Microsoft has revealed that its Desktop Bridge is open, meaning Win32 apps can now be packaged for consumption on the Windows Store and on anything that runs Windows 10.
At present, only code that conforms to the strictures of the Universal Windows Platform are permitted into the Store. The significance of the Bridge's opening is therefore considerable, as it means the many, many apps written to the Win32 API Microsoft offered for desktop apps can now cross into Redmond's Store.
Having apps run on all Windows 10 devices was a big deal for Microsoft when it came up with the idea, because it hoped developers would love the chance to write an app once and have it run on PCs, phones, tablets, XBOXen and even HoloLens devices. That idea was especially important given the rise and rise of mobile devices, which are now the primary computing devices for billions and therefore a platform Microsoft covets.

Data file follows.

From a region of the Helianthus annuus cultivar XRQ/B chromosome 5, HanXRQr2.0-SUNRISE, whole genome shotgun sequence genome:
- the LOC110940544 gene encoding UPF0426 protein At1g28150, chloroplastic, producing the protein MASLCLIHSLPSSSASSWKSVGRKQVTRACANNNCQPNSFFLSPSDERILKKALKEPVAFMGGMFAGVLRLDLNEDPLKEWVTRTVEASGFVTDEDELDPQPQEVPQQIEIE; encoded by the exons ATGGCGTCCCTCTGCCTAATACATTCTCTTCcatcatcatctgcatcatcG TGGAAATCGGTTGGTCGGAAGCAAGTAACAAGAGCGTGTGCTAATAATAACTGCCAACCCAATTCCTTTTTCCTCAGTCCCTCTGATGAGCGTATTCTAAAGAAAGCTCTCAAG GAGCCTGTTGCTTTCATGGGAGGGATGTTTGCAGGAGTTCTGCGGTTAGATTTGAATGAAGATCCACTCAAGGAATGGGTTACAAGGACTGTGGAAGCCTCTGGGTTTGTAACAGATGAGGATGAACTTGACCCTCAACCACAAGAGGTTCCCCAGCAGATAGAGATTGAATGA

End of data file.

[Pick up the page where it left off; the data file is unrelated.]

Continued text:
History tells us that Windows Phone just didn't happen, making mobilising apps appealing just not that urgent. Indeed, one of the converted apps Microsoft says is available as of now – Evernote – shows that even a colossal web concern never saw the need to create a native Windows 10 app.
Microsoft nevertheless stuck to its guns, hence today's low-key ribbon-cutting post.
If you fancy putting a Win32 app into the Windows Store, you'll need Desktop App Converter which is available in the Windows Store. ®